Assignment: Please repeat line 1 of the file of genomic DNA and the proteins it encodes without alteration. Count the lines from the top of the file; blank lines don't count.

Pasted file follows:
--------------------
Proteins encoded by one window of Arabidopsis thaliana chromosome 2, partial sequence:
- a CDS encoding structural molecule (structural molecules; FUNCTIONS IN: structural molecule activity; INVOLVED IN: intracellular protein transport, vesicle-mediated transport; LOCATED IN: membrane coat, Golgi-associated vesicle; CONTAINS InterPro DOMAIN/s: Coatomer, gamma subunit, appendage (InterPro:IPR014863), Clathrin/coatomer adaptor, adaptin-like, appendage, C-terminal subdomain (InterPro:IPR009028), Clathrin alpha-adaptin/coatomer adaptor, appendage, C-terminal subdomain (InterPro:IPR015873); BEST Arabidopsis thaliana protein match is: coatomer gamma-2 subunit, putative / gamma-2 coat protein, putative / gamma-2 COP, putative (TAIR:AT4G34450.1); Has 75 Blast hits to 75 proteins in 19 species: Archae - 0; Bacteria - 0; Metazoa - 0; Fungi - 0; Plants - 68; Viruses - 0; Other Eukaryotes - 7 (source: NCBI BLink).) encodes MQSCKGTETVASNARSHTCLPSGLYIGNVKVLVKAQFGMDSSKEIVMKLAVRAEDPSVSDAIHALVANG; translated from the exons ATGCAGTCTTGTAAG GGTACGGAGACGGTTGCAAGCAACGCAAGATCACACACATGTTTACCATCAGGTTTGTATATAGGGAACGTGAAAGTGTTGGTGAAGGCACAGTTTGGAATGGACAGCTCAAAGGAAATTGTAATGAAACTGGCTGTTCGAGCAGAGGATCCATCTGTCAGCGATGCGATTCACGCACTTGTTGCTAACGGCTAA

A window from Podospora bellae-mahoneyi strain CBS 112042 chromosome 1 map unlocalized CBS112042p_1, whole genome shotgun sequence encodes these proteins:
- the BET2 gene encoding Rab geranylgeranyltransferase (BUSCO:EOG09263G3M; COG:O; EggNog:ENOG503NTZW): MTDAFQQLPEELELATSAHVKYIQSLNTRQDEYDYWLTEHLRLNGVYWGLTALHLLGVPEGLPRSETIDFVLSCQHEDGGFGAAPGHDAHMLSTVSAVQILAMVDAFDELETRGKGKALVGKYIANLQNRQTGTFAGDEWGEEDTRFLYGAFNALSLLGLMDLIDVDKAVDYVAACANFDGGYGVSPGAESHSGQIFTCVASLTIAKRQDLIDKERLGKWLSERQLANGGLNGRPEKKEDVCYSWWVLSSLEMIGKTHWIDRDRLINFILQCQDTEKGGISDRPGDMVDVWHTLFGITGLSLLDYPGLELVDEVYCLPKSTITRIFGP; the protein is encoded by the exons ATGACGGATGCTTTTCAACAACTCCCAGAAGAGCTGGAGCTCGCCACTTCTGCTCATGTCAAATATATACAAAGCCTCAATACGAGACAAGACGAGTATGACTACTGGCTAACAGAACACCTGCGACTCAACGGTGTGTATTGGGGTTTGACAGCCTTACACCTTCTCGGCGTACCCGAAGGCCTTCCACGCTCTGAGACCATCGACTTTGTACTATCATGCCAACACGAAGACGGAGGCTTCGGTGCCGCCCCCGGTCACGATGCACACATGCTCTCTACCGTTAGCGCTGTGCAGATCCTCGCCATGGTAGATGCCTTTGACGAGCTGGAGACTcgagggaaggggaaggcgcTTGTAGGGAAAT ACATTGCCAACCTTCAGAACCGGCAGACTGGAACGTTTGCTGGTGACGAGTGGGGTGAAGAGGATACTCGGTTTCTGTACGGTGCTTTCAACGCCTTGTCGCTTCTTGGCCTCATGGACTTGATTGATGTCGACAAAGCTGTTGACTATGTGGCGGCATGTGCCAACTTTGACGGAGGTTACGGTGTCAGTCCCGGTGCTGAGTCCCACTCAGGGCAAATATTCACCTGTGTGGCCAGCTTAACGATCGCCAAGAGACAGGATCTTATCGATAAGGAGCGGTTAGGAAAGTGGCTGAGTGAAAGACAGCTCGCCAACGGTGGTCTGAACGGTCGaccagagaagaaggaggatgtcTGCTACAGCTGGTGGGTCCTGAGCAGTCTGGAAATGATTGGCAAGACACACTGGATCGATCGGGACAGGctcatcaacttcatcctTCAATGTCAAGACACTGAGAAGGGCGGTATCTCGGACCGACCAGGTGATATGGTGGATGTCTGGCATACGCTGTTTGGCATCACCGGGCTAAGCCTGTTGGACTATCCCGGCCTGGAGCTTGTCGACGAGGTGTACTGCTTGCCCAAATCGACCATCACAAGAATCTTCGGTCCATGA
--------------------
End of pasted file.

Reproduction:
Proteins encoded by one window of Arabidopsis thaliana chromosome 2, partial sequence: